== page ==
1. Lonsway, Rose Anne BSN, MA, CRNI(R)

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How often do we get the opportunity to make life-changing decisions? Once made, how often can we look back over many years and know with certainty that it remains one of the best decisions of your life? I have been blessed to be able to say that my decision to specialize in infusion nursing fits all of the above. My nursing career began over 30 years ago at a 1,250-bed tertiary hospital. One of the learning opportunities available to the staff nurses was a 2-day education experience with the IV team. I patiently waited my turn for this experience. The thought of inserting IVs into a real person was anxiety-producing, to say the least. My turn came, and by the end of the 2 days I was hooked!! I applied for the next open position on the team. The education and experience I gained as a part of the IV team have served me well my entire career.

Figure. Rose Anne Lo... - Click to enlarge in new windowFigure.

When one has been at something a long time, it is interesting to reflect on how things have changed and how they have remained the same. What has changed? The principal IV access device was the winged stainless-steel needle, or "butterfly" needle. Patients were maintained on IVs for weeks and months at a time using these devices. They were rotated faithfully to prevent complications and preserve the patient's vascular access. It was all we had. The advent of the flexible IV catheter was a cause for celebration!! Intermittent infusion caps followed close behind. Total parenteral nutrition (TPN), given by way of a percutaneously placed subclavian catheter, came into being, and teams were developed to specialize in the care of these patients. Of course, patients remained hospitalized for weeks-if not months-receiving TPN and IV antibiotics. Send patients home on IVs-how could that ever be? Infusion pumps only came on poles and seemed to weigh about 20 pounds each. A typical day consisted of 20 to 30 IV starts and restarts; administering blood and blood products; responding to codes; teaching staff about infusion care; and making rounds twice a day to ensure that the infusion needs of the patients were being met. I sometimes wonder how we did it all. What comes back to me is a sense of making a difference and loving every minute of it.


Somewhere along the line I was introduced to the National Intravenous Therapy Association (NITA) and the local chapter. The national publication at the time was a four- or six-page 8-1/2" x 11" document that came as a foldover. How we waited for its arrival!! It gave us the up-to-date information in the world of IV therapy. This publication was soon followed by the forerunner of the excellent publication you are holding in your hands. How life has changed!! I don't have room here to list all of the changes, but much has remained the same. Then as now, IV nursing specialists make a difference in the lives of those we serve. Armed with state-of-the-art knowledge and technology, infusion nurses practice in a number of settings. Infusion nurses are in the forefront of finding the highest-quality, most cost-effective and efficient methods to deliver high-tech services with caring and compassion. Our specialty organization has paved the way for recognition of infusion nursing around the world. It is rewarding and fulfilling to see INS as an international leader in the science and practice of infusion nursing.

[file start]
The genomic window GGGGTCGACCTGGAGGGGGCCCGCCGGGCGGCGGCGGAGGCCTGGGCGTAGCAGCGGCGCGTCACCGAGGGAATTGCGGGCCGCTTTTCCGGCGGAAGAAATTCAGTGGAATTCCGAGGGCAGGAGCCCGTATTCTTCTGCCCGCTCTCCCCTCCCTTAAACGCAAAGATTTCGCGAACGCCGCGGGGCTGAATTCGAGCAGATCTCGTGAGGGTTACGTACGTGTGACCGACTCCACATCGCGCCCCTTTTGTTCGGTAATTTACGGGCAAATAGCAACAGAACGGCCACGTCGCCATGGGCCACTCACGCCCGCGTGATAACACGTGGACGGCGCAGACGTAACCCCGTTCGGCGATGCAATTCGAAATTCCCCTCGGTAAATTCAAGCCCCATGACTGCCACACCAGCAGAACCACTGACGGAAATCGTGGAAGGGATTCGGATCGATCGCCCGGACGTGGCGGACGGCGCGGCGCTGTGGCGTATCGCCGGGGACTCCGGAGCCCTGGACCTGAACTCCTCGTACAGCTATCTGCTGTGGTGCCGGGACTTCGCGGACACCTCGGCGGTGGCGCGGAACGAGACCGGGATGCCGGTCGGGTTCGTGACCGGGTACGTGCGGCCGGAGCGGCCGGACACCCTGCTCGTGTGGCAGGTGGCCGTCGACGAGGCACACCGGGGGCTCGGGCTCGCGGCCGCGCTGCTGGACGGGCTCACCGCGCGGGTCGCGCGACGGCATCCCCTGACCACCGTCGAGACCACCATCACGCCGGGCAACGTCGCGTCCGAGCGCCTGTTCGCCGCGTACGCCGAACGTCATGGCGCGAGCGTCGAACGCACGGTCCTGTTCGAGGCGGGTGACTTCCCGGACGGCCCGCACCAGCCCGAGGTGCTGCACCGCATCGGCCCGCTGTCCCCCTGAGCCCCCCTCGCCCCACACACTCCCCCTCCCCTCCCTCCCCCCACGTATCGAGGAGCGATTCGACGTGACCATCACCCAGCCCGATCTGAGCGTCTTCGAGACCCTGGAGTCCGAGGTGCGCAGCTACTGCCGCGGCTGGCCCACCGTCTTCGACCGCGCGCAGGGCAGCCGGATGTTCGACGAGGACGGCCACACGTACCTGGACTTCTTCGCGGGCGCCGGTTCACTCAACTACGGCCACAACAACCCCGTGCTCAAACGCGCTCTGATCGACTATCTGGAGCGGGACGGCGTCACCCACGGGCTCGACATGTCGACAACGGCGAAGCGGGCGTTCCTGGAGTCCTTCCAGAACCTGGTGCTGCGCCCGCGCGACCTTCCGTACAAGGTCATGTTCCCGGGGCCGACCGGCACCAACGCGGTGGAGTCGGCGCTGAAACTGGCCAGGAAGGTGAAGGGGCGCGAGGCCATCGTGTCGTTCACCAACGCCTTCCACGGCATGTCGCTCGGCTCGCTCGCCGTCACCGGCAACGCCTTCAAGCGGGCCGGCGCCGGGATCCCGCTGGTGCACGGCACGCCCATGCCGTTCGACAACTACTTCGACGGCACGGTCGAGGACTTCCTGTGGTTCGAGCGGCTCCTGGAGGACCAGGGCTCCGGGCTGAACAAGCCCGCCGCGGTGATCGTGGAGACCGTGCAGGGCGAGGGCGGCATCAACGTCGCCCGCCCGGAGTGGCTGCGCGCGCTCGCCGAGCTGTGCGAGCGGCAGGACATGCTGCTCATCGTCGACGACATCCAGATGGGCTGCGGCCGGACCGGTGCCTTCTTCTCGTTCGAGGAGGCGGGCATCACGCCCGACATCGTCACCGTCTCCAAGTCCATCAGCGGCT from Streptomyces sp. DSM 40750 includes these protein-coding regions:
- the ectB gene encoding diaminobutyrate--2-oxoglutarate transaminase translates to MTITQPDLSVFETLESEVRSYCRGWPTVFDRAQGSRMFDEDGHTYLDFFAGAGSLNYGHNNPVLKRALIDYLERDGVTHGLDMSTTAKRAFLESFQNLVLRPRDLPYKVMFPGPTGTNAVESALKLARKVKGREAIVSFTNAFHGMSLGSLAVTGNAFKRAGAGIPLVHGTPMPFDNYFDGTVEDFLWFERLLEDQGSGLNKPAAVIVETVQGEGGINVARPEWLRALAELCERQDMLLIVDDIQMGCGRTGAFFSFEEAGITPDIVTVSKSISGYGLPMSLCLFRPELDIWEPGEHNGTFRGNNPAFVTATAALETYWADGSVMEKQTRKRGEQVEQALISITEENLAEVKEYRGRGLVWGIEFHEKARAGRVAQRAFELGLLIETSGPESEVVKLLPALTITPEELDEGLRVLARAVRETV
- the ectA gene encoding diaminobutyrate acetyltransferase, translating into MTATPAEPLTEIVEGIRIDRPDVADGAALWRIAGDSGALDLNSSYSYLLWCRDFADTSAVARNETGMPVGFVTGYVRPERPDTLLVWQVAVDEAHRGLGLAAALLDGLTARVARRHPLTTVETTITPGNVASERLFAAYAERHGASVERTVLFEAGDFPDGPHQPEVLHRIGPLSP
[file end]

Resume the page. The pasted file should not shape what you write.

No matter what we are called-IV therapists, IV nurses, infusion nurses, National Intravenous Therapy Association, Intravenous Nurses Society, Infusion Nurses Society-our specialty and its members have changed, adapted, and excelled. This is true because we have always kept our mission in the forefront: to advocate for our patients and our specialty and to set the standard for infusion care. I have never regretted my decision to become an IV nurse. Although my job responsibilities have changed from direct patient care, I remain an IV nurse to my core. I am so proud to be able to use the credential CRNI(R) after my name. When I look back to the beginning of my experience as an IV nurse and look at what our specialty organization has accomplished on behalf of infusion nurses, the people we serve, and the patients I was privileged to care for, I know I made a life-changing decision all those years ago-and it was a good one!!